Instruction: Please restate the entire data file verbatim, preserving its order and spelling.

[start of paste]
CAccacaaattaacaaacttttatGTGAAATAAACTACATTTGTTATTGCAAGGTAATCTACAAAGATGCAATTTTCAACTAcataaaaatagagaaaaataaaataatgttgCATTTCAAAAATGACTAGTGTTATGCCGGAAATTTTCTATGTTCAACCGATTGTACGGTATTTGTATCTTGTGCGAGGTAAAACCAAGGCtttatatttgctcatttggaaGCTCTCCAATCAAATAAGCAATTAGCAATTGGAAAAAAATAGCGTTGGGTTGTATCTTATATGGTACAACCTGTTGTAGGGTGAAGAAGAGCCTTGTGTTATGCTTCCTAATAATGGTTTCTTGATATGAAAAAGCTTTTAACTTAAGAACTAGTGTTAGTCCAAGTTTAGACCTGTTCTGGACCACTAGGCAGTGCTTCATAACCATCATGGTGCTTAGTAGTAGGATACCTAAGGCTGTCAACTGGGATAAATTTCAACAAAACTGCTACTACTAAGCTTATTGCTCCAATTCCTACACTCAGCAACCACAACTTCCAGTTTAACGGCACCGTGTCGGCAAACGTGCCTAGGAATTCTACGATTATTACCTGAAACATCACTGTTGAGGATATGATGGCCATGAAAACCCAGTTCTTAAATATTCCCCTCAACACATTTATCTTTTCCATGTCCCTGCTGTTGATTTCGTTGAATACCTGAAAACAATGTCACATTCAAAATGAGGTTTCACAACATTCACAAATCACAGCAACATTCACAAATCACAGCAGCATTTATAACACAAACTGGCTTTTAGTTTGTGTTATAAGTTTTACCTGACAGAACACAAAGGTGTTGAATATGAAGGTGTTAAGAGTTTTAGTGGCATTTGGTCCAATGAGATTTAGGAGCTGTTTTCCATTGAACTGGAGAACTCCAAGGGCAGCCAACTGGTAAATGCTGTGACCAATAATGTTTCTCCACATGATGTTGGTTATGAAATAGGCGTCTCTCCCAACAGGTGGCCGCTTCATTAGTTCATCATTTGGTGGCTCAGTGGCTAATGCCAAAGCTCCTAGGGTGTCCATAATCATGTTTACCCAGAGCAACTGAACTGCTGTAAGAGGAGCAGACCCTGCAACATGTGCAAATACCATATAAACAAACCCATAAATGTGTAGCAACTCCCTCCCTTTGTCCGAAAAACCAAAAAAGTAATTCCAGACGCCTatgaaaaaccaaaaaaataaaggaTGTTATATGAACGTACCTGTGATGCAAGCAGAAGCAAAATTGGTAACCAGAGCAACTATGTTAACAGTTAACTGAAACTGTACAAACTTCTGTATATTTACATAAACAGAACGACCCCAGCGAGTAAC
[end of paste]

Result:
CAccacaaattaacaaacttttatGTGAAATAAACTACATTTGTTATTGCAAGGTAATCTACAAAGATGCAATTTTCAACTAcataaaaatagagaaaaataaaataatgttgCATTTCAAAAATGACTAGTGTTATGCCGGAAATTTTCTATGTTCAACCGATTGTACGGTATTTGTATCTTGTGCGAGGTAAAACCAAGGCtttatatttgctcatttggaaGCTCTCCAATCAAATAAGCAATTAGCAATTGGAAAAAAATAGCGTTGGGTTGTATCTTATATGGTACAACCTGTTGTAGGGTGAAGAAGAGCCTTGTGTTATGCTTCCTAATAATGGTTTCTTGATATGAAAAAGCTTTTAACTTAAGAACTAGTGTTAGTCCAAGTTTAGACCTGTTCTGGACCACTAGGCAGTGCTTCATAACCATCATGGTGCTTAGTAGTAGGATACCTAAGGCTGTCAACTGGGATAAATTTCAACAAAACTGCTACTACTAAGCTTATTGCTCCAATTCCTACACTCAGCAACCACAACTTCCAGTTTAACGGCACCGTGTCGGCAAACGTGCCTAGGAATTCTACGATTATTACCTGAAACATCACTGTTGAGGATATGATGGCCATGAAAACCCAGTTCTTAAATATTCCCCTCAACACATTTATCTTTTCCATGTCCCTGCTGTTGATTTCGTTGAATACCTGAAAACAATGTCACATTCAAAATGAGGTTTCACAACATTCACAAATCACAGCAACATTCACAAATCACAGCAGCATTTATAACACAAACTGGCTTTTAGTTTGTGTTATAAGTTTTACCTGACAGAACACAAAGGTGTTGAATATGAAGGTGTTAAGAGTTTTAGTGGCATTTGGTCCAATGAGATTTAGGAGCTGTTTTCCATTGAACTGGAGAACTCCAAGGGCAGCCAACTGGTAAATGCTGTGACCAATAATGTTTCTCCACATGATGTTGGTTATGAAATAGGCGTCTCTCCCAACAGGTGGCCGCTTCATTAGTTCATCATTTGGTGGCTCAGTGGCTAATGCCAAAGCTCCTAGGGTGTCCATAATCATGTTTACCCAGAGCAACTGAACTGCTGTAAGAGGAGCAGACCCTGCAACATGTGCAAATACCATATAAACAAACCCATAAATGTGTAGCAACTCCCTCCCTTTGTCCGAAAAACCAAAAAAGTAATTCCAGACGCCTatgaaaaaccaaaaaaataaaggaTGTTATATGAACGTACCTGTGATGCAAGCAGAAGCAAAATTGGTAACCAGAGCAACTATGTTAACAGTTAACTGAAACTGTACAAACTTCTGTATATTTACATAAACAGAACGACCCCAGCGAGTAAC